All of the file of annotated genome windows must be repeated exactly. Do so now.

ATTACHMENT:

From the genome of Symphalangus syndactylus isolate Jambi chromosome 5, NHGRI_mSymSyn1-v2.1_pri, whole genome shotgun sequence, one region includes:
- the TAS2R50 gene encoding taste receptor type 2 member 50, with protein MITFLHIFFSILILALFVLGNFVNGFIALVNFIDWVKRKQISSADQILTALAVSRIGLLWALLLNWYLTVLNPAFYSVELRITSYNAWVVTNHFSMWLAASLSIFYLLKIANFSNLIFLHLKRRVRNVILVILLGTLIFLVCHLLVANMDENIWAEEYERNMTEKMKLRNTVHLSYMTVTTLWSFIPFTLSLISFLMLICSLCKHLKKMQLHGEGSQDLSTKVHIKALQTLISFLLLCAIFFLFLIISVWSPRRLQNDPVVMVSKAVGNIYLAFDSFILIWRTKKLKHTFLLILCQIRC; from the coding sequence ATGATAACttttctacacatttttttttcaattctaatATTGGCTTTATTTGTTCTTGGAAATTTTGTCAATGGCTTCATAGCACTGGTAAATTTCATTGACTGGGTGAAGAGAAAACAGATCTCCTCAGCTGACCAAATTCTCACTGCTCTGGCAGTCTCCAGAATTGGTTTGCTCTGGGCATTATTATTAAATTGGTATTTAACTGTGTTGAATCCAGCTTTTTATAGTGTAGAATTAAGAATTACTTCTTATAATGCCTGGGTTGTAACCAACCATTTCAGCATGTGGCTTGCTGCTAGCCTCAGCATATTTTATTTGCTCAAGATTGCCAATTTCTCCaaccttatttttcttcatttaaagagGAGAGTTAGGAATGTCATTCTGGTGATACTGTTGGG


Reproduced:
From the genome of Symphalangus syndactylus isolate Jambi chromosome 5, NHGRI_mSymSyn1-v2.1_pri, whole genome shotgun sequence, one region includes:
- the TAS2R50 gene encoding taste receptor type 2 member 50, with protein MITFLHIFFSILILALFVLGNFVNGFIALVNFIDWVKRKQISSADQILTALAVSRIGLLWALLLNWYLTVLNPAFYSVELRITSYNAWVVTNHFSMWLAASLSIFYLLKIANFSNLIFLHLKRRVRNVILVILLGTLIFLVCHLLVANMDENIWAEEYERNMTEKMKLRNTVHLSYMTVTTLWSFIPFTLSLISFLMLICSLCKHLKKMQLHGEGSQDLSTKVHIKALQTLISFLLLCAIFFLFLIISVWSPRRLQNDPVVMVSKAVGNIYLAFDSFILIWRTKKLKHTFLLILCQIRC; from the coding sequence ATGATAACttttctacacatttttttttcaattctaatATTGGCTTTATTTGTTCTTGGAAATTTTGTCAATGGCTTCATAGCACTGGTAAATTTCATTGACTGGGTGAAGAGAAAACAGATCTCCTCAGCTGACCAAATTCTCACTGCTCTGGCAGTCTCCAGAATTGGTTTGCTCTGGGCATTATTATTAAATTGGTATTTAACTGTGTTGAATCCAGCTTTTTATAGTGTAGAATTAAGAATTACTTCTTATAATGCCTGGGTTGTAACCAACCATTTCAGCATGTGGCTTGCTGCTAGCCTCAGCATATTTTATTTGCTCAAGATTGCCAATTTCTCCaaccttatttttcttcatttaaagagGAGAGTTAGGAATGTCATTCTGGTGATACTGTTGGG